Community Council coordinated the second Community Service Week of the year from Feb. 24 to 27 to raise awareness about homelessness. The week included a bake sale, speakers at the sophomore and junior class meetings and a hands-on activity to assemble hygiene kits at the senior class meeting.
The goal of Community Service Week
Michelle Bracken, Interdisciplinary Studies and Independent Research Teacher, Counselor and Community Council Adviser, said Community Service Week was aimed at changing students’ perspectives on community service.
“The goal of Community Service Week is to find creative ways for us to come together and be inspired to look at community service as part of a lifestyle as opposed to just a 12-hour requirement at the end of the year,” Bracken said.
Community Council member Grant Keller ’21 said he wanted the hygiene kits’s seemingly mundane components to make students realize how much they take their privilege for granted.
“I honestly hope they recognize that small stuff like even a toothbrush or a shaving kit can make a difference,” Keller said. “For a lot of Harvard-Westlake kids, that stuff comes naturally from parents or buying it themselves and letting it disappear in their house. Hopefully, packaging the kits makes these students realize the sheer scale of how many people are missing these daily supplies.”
Monday – Bake Sale for the NHIFP
Keller, Delaney Klace ’21, Amy Kronenberg ’20 and Chronicle Assistant A&E Editor Celine Park ’21 coordinated the bake sale Feb. 24 and raised $1240 for Community Council to purchase cans and fresh produce for the North Hollywood Interfaith Food Pantry (NHIFP).
Joy Ho ’22, who bought banana bread from the bake sale, said she thought the fundraiser benefited everyone involved.
“I find it interesting how I’m buying food to help my hunger, while the money is also going to someone else to end their hunger,” Ho said. “In this way, this bake sale helps both parties.”
Tuesday – Gabriele Hayes and Mark Hayes spoke about “Skid Row Marathon” at the Sophomore Class Meeting
Producer Gabriele Hayes and Director Mark Hayes spoke about their documentary “Skid Row Marathon” to the sophomore class Feb. 25. The film follows Los Angeles County Superior Court Judge Craig Mitchell’s journey to kick-start a running club on Skid Row to give second chances to 12 people experiencing homelessness.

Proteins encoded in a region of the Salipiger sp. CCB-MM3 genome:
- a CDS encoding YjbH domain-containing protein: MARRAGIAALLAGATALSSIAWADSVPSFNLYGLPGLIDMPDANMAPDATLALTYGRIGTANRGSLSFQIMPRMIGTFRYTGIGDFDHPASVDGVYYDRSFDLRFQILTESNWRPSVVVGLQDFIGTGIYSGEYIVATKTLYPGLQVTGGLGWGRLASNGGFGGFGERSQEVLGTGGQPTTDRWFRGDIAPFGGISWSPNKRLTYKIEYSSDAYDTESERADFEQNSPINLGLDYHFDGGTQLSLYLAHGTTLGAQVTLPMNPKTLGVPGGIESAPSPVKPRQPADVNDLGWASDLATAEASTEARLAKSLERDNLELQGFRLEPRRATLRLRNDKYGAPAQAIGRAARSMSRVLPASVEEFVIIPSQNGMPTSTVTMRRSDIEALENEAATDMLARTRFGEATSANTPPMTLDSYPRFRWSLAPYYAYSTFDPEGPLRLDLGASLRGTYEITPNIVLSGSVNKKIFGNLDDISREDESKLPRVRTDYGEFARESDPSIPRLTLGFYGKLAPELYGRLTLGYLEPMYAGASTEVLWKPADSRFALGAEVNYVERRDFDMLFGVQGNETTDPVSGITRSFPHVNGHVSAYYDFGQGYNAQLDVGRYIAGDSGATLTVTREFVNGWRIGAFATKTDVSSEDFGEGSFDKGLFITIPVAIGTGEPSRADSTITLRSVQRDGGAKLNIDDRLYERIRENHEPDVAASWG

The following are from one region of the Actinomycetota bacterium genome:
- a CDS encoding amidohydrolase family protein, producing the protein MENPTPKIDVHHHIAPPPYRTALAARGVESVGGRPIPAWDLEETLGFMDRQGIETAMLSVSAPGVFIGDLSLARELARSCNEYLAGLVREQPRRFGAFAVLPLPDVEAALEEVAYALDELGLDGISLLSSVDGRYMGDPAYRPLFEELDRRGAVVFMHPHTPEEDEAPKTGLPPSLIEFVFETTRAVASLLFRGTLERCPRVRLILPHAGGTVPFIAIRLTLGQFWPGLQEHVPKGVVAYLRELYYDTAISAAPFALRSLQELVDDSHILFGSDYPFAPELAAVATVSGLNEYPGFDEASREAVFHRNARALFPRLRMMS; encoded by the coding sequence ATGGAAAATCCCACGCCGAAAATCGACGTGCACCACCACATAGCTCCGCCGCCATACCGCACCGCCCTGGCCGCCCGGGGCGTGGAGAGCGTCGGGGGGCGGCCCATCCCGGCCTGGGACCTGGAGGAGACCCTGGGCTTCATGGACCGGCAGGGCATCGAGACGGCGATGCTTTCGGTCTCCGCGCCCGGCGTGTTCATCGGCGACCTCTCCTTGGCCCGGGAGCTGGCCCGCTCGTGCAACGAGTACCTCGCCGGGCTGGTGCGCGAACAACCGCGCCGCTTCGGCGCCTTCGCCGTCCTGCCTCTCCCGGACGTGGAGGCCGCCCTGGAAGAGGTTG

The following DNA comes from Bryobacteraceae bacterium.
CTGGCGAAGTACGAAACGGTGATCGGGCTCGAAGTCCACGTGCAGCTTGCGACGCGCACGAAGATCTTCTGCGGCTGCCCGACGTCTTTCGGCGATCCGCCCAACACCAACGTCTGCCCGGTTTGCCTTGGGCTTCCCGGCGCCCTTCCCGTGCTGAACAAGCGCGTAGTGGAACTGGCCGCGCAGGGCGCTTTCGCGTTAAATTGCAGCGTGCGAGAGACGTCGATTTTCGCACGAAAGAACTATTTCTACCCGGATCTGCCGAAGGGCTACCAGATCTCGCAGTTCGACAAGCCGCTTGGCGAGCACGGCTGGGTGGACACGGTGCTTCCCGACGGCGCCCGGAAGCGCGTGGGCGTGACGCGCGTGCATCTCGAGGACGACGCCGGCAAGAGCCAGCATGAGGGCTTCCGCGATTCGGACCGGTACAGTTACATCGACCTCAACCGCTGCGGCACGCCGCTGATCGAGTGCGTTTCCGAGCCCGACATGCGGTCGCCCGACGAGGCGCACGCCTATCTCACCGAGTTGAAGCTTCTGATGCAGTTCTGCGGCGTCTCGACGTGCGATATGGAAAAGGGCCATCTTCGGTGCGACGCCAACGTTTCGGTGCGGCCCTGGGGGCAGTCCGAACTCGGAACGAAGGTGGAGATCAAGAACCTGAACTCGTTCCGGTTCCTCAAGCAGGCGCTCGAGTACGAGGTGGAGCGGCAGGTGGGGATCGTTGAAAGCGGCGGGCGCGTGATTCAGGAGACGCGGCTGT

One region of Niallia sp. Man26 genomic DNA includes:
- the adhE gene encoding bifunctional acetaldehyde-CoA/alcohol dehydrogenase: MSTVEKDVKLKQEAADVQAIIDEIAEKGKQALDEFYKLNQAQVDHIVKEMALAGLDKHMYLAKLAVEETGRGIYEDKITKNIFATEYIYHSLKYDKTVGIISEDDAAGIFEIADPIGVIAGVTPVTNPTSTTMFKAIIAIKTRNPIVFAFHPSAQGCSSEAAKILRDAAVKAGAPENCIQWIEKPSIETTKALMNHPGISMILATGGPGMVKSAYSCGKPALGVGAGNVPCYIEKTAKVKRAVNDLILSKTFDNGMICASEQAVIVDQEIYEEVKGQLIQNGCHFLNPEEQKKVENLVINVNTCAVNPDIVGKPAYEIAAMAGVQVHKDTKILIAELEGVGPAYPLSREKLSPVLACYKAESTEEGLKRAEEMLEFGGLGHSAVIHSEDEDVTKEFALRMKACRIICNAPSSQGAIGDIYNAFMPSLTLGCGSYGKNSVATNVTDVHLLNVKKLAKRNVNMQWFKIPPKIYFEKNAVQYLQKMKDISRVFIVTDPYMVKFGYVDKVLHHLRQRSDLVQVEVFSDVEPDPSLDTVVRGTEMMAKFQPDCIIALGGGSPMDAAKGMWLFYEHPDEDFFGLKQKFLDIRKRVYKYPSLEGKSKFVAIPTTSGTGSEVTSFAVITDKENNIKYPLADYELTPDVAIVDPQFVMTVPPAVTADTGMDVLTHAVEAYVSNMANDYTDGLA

Kronenberg said she hoped Mitchell’s selfless journey with the Skid Row runners motivated students.
“[Mitchell] thought it was unfair to put people in jail and not care about what happens to the rest of their lives,” Kronenberg said. “I hoped the sophomores would be inspired by these people who went out of their way to make an impact on people’s lives.”
Julia Coffey ’22 said the documentary clip from the assembly taught her to put her setbacks in perspective.
“This assembly has given me a better understanding and a better attitude for when I have my downfalls in life,” Coffey said. “If some people who have an even worse situation [than me] can bounce back up, then so can I.”
Wednesday – Wendy Greuel spoke at the Junior Class Meeting
Former LA City Controller and Councilmember and current Commissioner of the LA Homeless Services Authority Wendy Greuel (Thomas Schramm ’21) spoke at the junior class meeting about her work surrounding homelessness and how students can help by volunteering hours , donating books and serving the homeless on Christmas morning.
“It’s not only about what you get out of doing this,” Greuel said. “It is also for the people we serve to understand that someone cares, and they are not just a blank face. It is incumbent upon all of us to see that there is hope and there is something we can do.”
Andrew Gong ’21 said he thought the documentary clip provided him with a more profound connection to the stories of people experiencing homelessness.
“The moment when [marathon runner Rebecca Hayes] just broke down crying in happiness and said that she hoped her children didn’t have to experience what she did really puts in perspective how hard homeless life can be and how similar all of us are to the people we walk by on the streets,” Gong said.
Thursday – Hygiene Kits assembled at the Senior Class Meeting
Community Council member Carli Cooperstein ’20, Keller and Park purchased toiletries for seniors to assemble 500 hygiene kits at the senior class meeting .
LA Family Housing Programs Coordinator Lesem Puerto said the hygiene packages will make a meaningful impact for the hundreds of families LA Family Housing serves.
“These hygiene kits go to individuals that we house at our bridge housing locations as well as to people on the streets who are not ready to come indoors yet,” Puerto said. “Each week, we turn around about 200 hygiene kits, so this is going to be a huge impact.”
Alex Mieszala ’20 said the speed with which the senior class was able to assemble the hygiene kits underscored how easy and simple it can be to help out .
“Each dean group only spent a few minutes packaging, which showed me that a little bit of effort goes a long way to help,” Mieszala said.
Puerto said individuals can become a part of the solution by starting with something as simple as a mindset shift.
“I want to emphasize that homelessness is an issue in LA but not necessarily an identity, which is why we like to refer to the people we serve as people experiencing homelessness and not homeless people because that marginalizes their identity more,” Puerto said. “I think on the day-to-day, [youth can help by] acknowledging that people who are experiencing homelessness are still people. Sometimes just a smile really helps and goes a long way because this is all about that human interaction and connection.”